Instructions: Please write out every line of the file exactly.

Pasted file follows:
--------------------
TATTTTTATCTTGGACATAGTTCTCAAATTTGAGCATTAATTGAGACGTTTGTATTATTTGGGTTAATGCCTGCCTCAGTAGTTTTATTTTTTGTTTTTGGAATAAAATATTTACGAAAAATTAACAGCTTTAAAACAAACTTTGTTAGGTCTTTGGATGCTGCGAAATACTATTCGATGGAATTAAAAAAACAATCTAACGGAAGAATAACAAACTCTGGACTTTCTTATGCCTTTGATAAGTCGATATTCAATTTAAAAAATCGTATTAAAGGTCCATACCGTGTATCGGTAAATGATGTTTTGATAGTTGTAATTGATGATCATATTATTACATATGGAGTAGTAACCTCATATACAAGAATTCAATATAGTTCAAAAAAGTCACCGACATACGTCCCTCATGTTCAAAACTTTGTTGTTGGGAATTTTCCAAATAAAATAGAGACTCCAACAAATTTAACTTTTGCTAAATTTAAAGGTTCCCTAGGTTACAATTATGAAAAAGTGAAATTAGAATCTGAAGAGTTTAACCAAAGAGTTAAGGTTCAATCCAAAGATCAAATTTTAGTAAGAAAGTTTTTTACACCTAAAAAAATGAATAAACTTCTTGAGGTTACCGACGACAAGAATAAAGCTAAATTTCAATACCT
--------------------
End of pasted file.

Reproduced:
TATTTTTATCTTGGACATAGTTCTCAAATTTGAGCATTAATTGAGACGTTTGTATTATTTGGGTTAATGCCTGCCTCAGTAGTTTTATTTTTTGTTTTTGGAATAAAATATTTACGAAAAATTAACAGCTTTAAAACAAACTTTGTTAGGTCTTTGGATGCTGCGAAATACTATTCGATGGAATTAAAAAAACAATCTAACGGAAGAATAACAAACTCTGGACTTTCTTATGCCTTTGATAAGTCGATATTCAATTTAAAAAATCGTATTAAAGGTCCATACCGTGTATCGGTAAATGATGTTTTGATAGTTGTAATTGATGATCATATTATTACATATGGAGTAGTAACCTCATATACAAGAATTCAATATAGTTCAAAAAAGTCACCGACATACGTCCCTCATGTTCAAAACTTTGTTGTTGGGAATTTTCCAAATAAAATAGAGACTCCAACAAATTTAACTTTTGCTAAATTTAAAGGTTCCCTAGGTTACAATTATGAAAAAGTGAAATTAGAATCTGAAGAGTTTAACCAAAGAGTTAAGGTTCAATCCAAAGATCAAATTTTAGTAAGAAAGTTTTTTACACCTAAAAAAATGAATAAACTTCTTGAGGTTACCGACGACAAGAATAAAGCTAAATTTCAATACCT